Prairie dogs (Cynomys ludovicianus) are indigenous to the western United States. They belong to the order Rodentia and share many anatomic and physiologic characteristics with other herbivorous members of this order, such as chinchillas. These include the presence of open-rooted front teeth and hind-gut fermentation. When confined to zoological collections there are few disease problems encountered other than infection by Yersinia sp. Since their increase in popularity in the pet trade, numerous interrelated syndromes have been reported. These syndromes include respiratory disease, obesity, cardiac disease and oral neoplasia. The potential for a causal relationship between the captive pet environment and these diseases is discussed in the current literature. Compilation of clinical statistics and controlled research in the future will better elucidate the etiologies of disease in captive prairie dogs. In the interim, the practitioner must find the most effective means of treating affected pet prairie dogs. There are three disease syndromes commonly seen:
Pseudo-odontomas or Tooth Root Hyperplasia
Since prairie dogs have become popular as pets in captivity, a very high percentage of these animals have suffered from moderate to severe respiratory disease at a relatively young age, often between two and five years. The cause of this was undetermined.
In the mid-1990s, studies demonstrated that the primary underlying reason for this respiratory distress is the development of severe hyperplasia (thickening and overgrowth) of their incisor tooth roots. The cause of this is theorized to be the unnatural materials (metal, wire, hard plastic) of which their enclosures are made. These materials are much harder than the grasses, clay, sand and stems on which they would normally chew in the wild. The constant, concussive force on the teeth of these prairie dogs causes the roots (or apices) to react, become irregular and thicken. As the roots increase in size, they begin to fill the nasal area. Since prairie dogs breathe only through their noses (called obligate nasal breathers) this increase in tooth size makes breathing difficult. The condition is worsened by obesity, which is very common in captive prairie dogs. Secondary nasal and lower respiratory infections often occur, and treatment for these can be helpful. However, the major anatomical problem of decreased to absent air flow through the nose is extremely debilitating to the prairie dog. They often become unwilling to move around, or even to eat or drink, since it is difficult or impossible to perform these simple functions and still get sufficient air to survive.
Prevention is obviously the best treatment for this condition. Although fascinating creatures, most individuals owners are not able to provide the acreage of protected outdoor environment that would be required for an optimal life. Additional reasons that these animals should not be kept as pets include their recent endangered status (from poisoning that is occurring in the South and Southwest where the highest population density of these creatures is maintained). Additionally, most prairie dogs that are sold have been vacuumed out of their burrows in the wild, gathered and shipped to pet stores. Often the mistaken impression is that these animals are captive raised, when in fact they were abducted from their wild habitats. Besides the questionable ethics of this procedure, several diseases that are potentially contagious to humans can be carried by these wild prairie dogs, including tularemia and bubonic plaque.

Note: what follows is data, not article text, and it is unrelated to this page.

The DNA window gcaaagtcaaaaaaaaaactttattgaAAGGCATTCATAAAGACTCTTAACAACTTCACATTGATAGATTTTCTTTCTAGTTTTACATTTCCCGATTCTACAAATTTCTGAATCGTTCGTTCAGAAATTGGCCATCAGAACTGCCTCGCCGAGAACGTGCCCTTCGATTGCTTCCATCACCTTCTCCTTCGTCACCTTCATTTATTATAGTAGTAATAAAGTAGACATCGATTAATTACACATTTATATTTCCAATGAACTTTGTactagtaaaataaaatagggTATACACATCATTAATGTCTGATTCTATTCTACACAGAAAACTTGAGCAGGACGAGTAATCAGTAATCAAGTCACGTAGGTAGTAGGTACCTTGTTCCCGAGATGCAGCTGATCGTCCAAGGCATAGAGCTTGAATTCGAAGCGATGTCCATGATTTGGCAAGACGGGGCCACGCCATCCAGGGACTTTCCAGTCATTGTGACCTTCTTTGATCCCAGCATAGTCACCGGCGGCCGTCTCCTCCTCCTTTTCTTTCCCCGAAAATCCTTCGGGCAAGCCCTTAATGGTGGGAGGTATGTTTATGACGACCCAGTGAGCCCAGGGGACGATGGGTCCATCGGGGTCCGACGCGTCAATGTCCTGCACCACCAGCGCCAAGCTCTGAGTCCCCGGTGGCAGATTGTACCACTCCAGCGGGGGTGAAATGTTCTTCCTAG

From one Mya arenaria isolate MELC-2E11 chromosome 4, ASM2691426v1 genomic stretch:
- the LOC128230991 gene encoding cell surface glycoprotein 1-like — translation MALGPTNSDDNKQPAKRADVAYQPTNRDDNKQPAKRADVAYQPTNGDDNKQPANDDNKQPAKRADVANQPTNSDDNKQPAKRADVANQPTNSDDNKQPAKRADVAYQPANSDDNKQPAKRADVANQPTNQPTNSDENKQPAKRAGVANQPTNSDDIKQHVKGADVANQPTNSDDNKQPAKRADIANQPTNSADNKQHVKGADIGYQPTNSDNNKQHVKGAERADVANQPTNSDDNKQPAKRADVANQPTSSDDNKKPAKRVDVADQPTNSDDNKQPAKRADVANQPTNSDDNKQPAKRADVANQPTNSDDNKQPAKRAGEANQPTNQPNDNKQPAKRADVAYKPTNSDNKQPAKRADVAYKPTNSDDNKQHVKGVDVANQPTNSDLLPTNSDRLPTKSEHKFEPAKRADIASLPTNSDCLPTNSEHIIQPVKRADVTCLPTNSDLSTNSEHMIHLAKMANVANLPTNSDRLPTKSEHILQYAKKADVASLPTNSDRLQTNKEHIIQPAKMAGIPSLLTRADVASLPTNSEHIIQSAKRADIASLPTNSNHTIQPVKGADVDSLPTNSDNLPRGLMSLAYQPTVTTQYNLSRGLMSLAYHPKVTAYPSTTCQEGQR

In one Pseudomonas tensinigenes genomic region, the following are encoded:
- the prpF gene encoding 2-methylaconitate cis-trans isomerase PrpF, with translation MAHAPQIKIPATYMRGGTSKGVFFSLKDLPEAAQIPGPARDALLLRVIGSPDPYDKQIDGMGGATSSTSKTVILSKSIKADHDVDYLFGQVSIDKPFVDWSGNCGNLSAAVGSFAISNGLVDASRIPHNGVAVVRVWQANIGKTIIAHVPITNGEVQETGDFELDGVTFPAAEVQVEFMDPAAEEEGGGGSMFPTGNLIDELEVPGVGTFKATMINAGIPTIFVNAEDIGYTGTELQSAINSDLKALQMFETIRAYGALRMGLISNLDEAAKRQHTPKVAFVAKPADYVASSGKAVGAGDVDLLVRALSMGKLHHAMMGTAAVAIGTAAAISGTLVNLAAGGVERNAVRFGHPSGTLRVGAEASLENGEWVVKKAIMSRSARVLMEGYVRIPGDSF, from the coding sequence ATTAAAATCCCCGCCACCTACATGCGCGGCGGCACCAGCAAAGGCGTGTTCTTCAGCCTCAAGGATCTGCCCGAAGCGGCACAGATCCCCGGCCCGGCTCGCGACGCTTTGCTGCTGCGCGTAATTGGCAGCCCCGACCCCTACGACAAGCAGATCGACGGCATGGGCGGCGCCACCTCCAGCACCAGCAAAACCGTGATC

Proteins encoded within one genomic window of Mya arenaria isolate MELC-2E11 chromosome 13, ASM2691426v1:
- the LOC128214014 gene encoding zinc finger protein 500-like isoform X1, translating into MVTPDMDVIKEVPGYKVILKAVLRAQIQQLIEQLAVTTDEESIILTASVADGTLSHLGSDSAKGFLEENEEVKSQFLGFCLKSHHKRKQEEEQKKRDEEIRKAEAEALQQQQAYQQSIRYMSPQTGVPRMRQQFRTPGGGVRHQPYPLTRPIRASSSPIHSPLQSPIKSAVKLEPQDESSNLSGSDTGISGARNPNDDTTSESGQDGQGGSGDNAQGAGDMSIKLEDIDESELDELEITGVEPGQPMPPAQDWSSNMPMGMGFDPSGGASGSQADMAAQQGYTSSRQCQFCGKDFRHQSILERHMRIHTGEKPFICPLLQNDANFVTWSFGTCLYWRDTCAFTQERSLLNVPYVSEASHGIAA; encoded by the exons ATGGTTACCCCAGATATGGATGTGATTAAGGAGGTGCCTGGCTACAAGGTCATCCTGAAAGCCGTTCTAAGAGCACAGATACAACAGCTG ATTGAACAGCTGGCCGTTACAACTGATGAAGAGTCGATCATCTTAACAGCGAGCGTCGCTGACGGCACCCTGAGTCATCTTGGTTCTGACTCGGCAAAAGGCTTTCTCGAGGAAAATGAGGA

Surgical treatment of pseudo-odontomas, or tooth root hyperplasia, can be considered, but the procedure does carry considerable risk. Unlike rabbits, the tooth roots of these prairie dogs are extremely thick, irregular and calcified into the surrounding bone. Severe hemorrhage and even fracture of the hard palpate can occur when attempts are made to remove these teeth.
A temporary measure that may last for months can be employed in some cases in order to provide some respiratory relief. With this procedure, a stent (artificial hole) is surgically implanted on the flat part of the nose, slightly in front of the eyes, past the point where the tooth roots turn inward. This often allows the prairie dog to breathe through the artificial hole with much more ease. There is still a risk of hemorrhage, and anesthesia in the already compromised prairie dog is an additional risk. But these risks are much less extensive than the total removal of the front incisor teeth.
Medical treatment to decrease infection and increase respiratory ease may temporarily alleviate the symptoms.
Dilated cardiomyopathy is a frequent finding in captive prairie dogs over the age of three or fours years. The cause is not known. Accompanying upper and lower respiratory disease is often present. Treatment of cardiac disease has been reported on numerous occasions. Radiographs and echocardiography may be necessary to determine the type and severity of a prairie dog’s heart condition and to institute appropriate therapy.
Prairie dogs are susceptible to both Microsporum canis and Trichophyton mentagrophytes infestation (two types of ringworm fungus). Clinically these usually present with hair loss and scaling with little or no associated pruritis (itching).
Barbering may also occur, either self-barbering or from a cage mate. Treatment for this is environmental manipulation.
Pruritis is generally associated with flea infestation. On occasion, a pustular dermatitis may occur due to Staphylococcus aureus, generally resulting from poor hygiene. Bumble foot (decubital lesions of the feet, again involving Staphylococcus aureus infection) may also be present.
For more information on this subject, speak to the veterinarian who is treating your pet.
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